Twilight of the Thread

I gave myself permission to get rid of thread this week. Some of my thread is very old, some of it was meant for techniques that I don’t use, and some of it has been waiting for a special project that will never come. The old stuff I threw away – it’s stressful enough during an election year without trying to keep smiling when my thread breaks. I boxed up some of the rest – I’ll give it one more chance, in case I use those techniques in the next six months, then it goes to a good home. The special thread that I won’t ever use is going to my friendship groups in hopes of finding someone who will appreciate it.

The thread that was left went into two small-ish cases that I can keep by my sewing machine:

It may not be the most elegant solution, but it really works for me. I used to keep thread in a couple of small chests on the shelves that would often get blocked in by other stuff. Also, the thread would hide in the drawers – yes, I know the drawers are small, but thread is sneaky – which is why I have six spools of red.

Next came the embroidery floss. I have been finishing up cross-stitch kits that I acquired so long ago I no longer remember whether I bought them, was given them, or found them on the doorstep. While I felt a sense of accomplishment when the last stitch was crossed, I also felt a sense of oppression when I saw how much floss was left. I decided I would make small things for my brother’s soon-to-arrive grandchildren:


Boat on a bib


Bird on a bib


Booties with gull and shrimp

With what was left from the leftover embroidery floss (and an extra skein of purple) I decided to experiment with a tote bag:

My first attempt at a purple and black rose didn’t quite work, but that’s okay. The embroidery floss served its purpose, even if it is now living in my trash can instead of on the tote bag. Using the free stuff instead of the good stuff let me experiment, which helps me learn and grow. Now I’ll keep going until I create the rose that I want – and I’ve cleaned out one more pile in the sewing room!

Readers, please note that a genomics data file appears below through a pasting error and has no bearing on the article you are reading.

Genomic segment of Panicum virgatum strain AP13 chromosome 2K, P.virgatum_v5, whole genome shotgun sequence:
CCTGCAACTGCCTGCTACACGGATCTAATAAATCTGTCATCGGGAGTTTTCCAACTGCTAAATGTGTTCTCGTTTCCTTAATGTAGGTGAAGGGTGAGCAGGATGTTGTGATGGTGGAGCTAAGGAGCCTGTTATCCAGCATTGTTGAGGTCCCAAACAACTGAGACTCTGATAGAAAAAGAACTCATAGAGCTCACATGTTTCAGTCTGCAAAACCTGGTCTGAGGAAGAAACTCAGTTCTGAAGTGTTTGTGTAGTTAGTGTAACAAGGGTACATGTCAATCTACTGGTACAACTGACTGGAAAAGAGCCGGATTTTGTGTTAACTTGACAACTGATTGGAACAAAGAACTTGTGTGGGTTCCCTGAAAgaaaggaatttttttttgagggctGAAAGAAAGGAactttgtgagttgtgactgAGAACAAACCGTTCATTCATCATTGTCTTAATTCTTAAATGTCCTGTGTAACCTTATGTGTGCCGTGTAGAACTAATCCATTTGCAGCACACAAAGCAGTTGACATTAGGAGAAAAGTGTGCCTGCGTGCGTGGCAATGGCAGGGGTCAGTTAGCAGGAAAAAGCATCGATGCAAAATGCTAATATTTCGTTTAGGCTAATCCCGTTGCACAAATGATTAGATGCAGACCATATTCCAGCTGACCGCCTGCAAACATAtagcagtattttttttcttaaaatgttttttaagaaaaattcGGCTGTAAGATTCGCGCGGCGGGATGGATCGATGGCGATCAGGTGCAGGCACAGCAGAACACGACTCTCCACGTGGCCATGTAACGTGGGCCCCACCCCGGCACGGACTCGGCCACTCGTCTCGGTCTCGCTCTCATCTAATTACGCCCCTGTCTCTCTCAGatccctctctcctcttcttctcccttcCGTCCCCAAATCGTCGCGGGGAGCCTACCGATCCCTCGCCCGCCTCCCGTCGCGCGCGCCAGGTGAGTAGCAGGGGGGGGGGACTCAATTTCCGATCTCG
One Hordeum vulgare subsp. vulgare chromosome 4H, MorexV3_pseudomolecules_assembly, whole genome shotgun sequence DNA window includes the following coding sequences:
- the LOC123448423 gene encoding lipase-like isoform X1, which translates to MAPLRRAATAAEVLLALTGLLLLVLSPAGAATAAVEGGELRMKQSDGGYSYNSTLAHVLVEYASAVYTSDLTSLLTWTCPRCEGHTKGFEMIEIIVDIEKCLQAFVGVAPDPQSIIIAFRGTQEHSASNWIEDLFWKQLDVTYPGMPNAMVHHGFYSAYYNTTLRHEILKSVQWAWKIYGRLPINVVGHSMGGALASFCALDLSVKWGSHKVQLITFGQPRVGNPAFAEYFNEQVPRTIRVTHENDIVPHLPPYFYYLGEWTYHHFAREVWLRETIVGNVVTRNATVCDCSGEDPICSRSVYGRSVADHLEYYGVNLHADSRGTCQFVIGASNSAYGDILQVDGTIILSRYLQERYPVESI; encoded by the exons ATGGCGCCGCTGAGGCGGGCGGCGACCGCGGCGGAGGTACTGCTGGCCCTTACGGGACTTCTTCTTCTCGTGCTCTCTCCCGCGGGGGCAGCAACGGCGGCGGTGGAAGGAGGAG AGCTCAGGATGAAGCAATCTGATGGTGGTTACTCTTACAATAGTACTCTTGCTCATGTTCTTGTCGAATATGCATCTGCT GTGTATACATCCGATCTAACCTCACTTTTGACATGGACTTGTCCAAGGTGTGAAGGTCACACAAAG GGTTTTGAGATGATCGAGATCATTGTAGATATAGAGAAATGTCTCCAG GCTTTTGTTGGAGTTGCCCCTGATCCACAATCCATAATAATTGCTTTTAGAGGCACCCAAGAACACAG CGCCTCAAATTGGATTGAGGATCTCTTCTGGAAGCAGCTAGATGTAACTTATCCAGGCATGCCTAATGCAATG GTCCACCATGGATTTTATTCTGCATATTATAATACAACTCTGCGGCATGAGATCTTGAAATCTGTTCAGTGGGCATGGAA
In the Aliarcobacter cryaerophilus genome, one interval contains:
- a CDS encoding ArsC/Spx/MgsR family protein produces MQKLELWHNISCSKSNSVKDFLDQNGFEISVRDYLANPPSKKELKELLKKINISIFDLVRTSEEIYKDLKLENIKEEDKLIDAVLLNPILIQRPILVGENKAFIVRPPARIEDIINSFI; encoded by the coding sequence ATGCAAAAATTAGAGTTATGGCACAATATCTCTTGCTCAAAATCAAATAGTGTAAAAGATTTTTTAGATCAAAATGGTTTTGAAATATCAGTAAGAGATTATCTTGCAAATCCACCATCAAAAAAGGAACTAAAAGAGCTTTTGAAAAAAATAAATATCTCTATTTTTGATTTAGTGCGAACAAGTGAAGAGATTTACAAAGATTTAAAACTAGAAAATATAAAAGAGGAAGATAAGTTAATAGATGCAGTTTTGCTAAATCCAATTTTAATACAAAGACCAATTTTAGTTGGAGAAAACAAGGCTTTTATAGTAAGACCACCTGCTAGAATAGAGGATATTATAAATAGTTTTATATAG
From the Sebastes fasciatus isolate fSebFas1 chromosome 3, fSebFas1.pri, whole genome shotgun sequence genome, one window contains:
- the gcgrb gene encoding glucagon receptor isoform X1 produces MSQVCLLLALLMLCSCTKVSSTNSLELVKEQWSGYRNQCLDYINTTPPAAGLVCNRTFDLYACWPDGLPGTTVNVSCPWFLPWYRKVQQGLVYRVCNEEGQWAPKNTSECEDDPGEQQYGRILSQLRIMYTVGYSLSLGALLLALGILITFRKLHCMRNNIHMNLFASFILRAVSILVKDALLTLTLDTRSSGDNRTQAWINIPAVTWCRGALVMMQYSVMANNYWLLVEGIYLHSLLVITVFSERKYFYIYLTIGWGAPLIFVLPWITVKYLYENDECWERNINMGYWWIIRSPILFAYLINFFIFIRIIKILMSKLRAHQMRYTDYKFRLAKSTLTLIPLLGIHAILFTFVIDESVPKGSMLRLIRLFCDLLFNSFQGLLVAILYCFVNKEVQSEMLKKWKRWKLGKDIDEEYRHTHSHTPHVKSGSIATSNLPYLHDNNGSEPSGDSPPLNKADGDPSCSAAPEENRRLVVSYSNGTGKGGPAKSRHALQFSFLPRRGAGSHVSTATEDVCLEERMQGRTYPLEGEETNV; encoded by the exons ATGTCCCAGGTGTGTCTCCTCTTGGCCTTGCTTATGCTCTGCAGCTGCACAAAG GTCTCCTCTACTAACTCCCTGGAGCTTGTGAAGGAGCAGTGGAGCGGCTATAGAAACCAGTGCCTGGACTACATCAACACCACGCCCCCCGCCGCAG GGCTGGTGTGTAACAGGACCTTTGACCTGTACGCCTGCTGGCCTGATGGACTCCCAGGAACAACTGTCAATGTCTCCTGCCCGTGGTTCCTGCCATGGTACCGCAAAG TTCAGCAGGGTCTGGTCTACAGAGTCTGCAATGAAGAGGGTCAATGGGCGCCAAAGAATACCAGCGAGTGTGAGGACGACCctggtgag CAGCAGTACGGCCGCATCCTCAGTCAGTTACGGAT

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5 Responses to “Twilight of the Thread”

  1. quiltfever Says:

    Wish I had known you were tossing old thread. I use it for basting and I go through a lot. I always thread basted my hand quilting projects and now I’m even using that method for my straight line machine quilting. I hate those pins. Cute baby items and great that you got to experiment with the rest of the “free” floss before touching the good stuff.

    • Lani Longshore Says:

      Actually, I have quite a lot of hand quilting thread available. The stuff I threw out might have broken even in a hand-sewing needle so don’t mourn it, but if you’d like the hand quilting thread let me know where to send it and it is yours.

      Lani Longshore Death By Chenille ( Broken Dishes Repertory Theatre (

  2. Sort It Canada Says:

    You organized embroidery floss, and I went through my dental floss. Overall, sounds like a productive week πŸ™‚

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